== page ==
These might affect you if your homeschool organization hires independent contractors. A lot of homeschool co-ops hire teachers as independent contractors.

I’ll keep you posted if these regulations come to pass.

Carol Topp, CPA

Not ready for 501c3 status. What’s an intermediate step?

Hi-

We are in the process of moving toward becoming a 501c3 group but we don’t have enough financial history or the resources to accomplish it right now so we would like to do the intermediate step of becoming a corporation.

We are based in Pennsylvania but I’m not sure what type of corporation we should be, LLC or something else.

We would like to keep it as simple as possible so we can easily transition to a 501c3 down the road. What do you recommend?

Thanks for your help.

Delia in PA

 

Delia,

Your homeschool group sounds like many others that become a nonprofit corporation. Be sure you read my articles before filing for nonprofit corporation status

There is some very specific language that the IRS will expect to see in your nonprofit paperwork (called your Articles of Incorporation) in order for you to receive 501c3 tax exempt status in the future.
See my sample Articles of Incorporation here: http://homeschoolcpa.com/leader-tools/sample-documents/

Don’t delay too long between becoming a nonprofit and filing for 501c3 status. The IRS expects you to file for 501c3 within 27 months of your date of formation (i.e. the date you became a nonprofit corporation)

As for being an LLC, it’s not very common for nonprofits. This blog post will help: http://homeschoolcpa.com/should-my-homeschool-group-file-as-an-llc/

I hope that helps!

Carol Topp, CPA


 

When you are criticized for being a homeschool leader

My (virtual) friend Denise Hyde runs the Homeschool Group Leader blog over at http://hgleaderblog.blogspot.com/

She recently received some criticism for being a group leader. Denise shares how she dealt with the sting offers encouragement to other homeschool leaders.

 

  • First, you don’t take it personally. I know, it’s very difficult! I had to swallow a couple of times, send a prayer-flare, and focus on trying to learn from the problem instead of internalizing it.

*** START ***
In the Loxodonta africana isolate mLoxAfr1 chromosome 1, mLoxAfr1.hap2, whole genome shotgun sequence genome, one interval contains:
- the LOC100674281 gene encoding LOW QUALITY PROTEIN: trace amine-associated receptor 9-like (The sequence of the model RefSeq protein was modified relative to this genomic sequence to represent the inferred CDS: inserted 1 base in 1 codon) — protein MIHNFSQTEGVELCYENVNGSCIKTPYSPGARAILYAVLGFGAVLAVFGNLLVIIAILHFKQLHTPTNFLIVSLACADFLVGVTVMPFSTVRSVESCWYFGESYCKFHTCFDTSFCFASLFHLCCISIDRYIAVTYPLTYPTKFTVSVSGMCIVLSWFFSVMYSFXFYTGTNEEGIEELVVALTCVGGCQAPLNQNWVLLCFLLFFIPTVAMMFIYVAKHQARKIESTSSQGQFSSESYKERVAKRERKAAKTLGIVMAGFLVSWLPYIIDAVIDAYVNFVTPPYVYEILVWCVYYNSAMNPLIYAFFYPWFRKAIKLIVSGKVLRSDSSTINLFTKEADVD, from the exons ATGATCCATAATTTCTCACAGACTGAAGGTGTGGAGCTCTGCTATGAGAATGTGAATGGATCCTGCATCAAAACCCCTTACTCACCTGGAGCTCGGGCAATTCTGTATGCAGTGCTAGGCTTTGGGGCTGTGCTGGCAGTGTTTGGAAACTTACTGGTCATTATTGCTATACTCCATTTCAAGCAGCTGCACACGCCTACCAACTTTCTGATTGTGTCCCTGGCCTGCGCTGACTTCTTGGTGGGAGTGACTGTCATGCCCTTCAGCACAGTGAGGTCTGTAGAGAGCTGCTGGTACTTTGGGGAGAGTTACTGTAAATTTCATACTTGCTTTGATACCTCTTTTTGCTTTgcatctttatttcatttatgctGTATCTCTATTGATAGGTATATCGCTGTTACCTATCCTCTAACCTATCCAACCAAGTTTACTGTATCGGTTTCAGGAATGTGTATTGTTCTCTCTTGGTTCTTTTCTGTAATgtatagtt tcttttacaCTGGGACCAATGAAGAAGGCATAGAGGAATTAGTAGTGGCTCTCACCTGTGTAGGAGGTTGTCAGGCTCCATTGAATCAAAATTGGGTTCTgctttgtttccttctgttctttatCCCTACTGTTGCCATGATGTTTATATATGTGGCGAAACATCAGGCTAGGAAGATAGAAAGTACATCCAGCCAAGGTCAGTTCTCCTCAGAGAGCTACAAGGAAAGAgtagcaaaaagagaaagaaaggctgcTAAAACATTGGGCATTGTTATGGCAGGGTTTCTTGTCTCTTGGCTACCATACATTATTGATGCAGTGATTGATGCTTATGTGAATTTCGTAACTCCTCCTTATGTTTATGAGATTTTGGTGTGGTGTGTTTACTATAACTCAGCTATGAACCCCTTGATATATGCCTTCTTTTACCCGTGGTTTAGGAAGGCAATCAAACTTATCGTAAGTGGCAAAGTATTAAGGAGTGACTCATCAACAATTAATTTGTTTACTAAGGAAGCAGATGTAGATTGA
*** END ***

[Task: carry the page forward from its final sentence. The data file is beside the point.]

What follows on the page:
• Then ask a few clarifying questions while you settle your feelings and get a handle on the true cause of the discontent. I started with the fellowship, asking her to describe when she felt left out. Ended up it was on a FYI field trip where everyone took their families through the displays on their own. It was a misconception about the type of field trip. Then I tackled the religious view differences and the homeschool philosophies that she had encountered.
  • As we discussed each one, I realized that most of these were things that I couldn’t change her mind on. At that point, I just reassured her of her welcome, pointed out a couple of things to counter her viewpoint, and let her go.
  • Yes, I ended it. I wished her well, telling her I hoped she would find a perfect fellowship for her and her son. Sometimes that is the best policy. Don’t beg them to stay, or try to fix it perfectly. Let them go with genuine care and kindness.
  • Next, realize what you can learn and improve. Put your energy into doing what you truly can do. Nurture the strengths of the group. Follow your God-given goals for the group and the purpose of your homeschool group.
  • Remember, you can’t please everyone, so again, don’t take it personally!
  • Oh, and yeah. . . . focus on the compliment again! Look at all the families that ARE receiving strength from your group. You are doing a great service! Your ministering IS making a difference.

See the entire post at http://hgleaderblog.blogspot.com/2012/12/best-and-worst.html

Hang in there homeschool group leader! Take Denise’s advice to heart and know that what you’re doing is important work!

Carol Topp, CPA

How can you ask a member to leave your homeschool group?

Hey Carol,
We do not have anything in our by-laws or policies about dealing with a mom in the group whom the board feels must be asked to leave.

 

I have steps in place for dealing with students, but had never even considered an issue with a mom in the group.

 

Joy  from Florida
Joy,
At a homeschool convention this summer, Attorney TJ  Schmidt from HSLDA recommend all organizations have in their bylaws a sentence that states something about membership in the organization can be terminated at any time and without cause.

 

He then advised that if you do terminate a membership, that you NOT give a reason (i.e. cause).  Giving a reason can open up the leadership to headaches, liability, and arguments.

 

I agree completely with Mr Schmidt. If your board decides to ask this member to leave, then do not discuss the reason why with your other members or get in a discussion with the offender about her behavior. Certainly, the board can discuss the “why” but that should not be made public.

 
I know it is tempting to defend yourself, but just say

“We’ve been advised to not discuss publicly sensitive matters such as these. It was a board decision.”

I think that a statement such as “membership in the organization can be terminated at any time by decision of the board and without cause” should be on the registration form that the members sign as well as the bylaws (because the members don’t usually read the bylaws).

I hope that helps!

Carol Topp, CPA

 

 

How to thank a volunteer

One of the blogs I read Nancy with Nonprofit Accounting Help, recently went to an IRS seminar for nonprofits.

The subject of giving thank you gifts to volunteers came up.

http://www.nfpaccountinghelp.org/volunteer-thank-yous-cash-gift-cards-or-non-cash-gifts/

Here’s an excerpt:

Volunteer Gifts vs. Compensation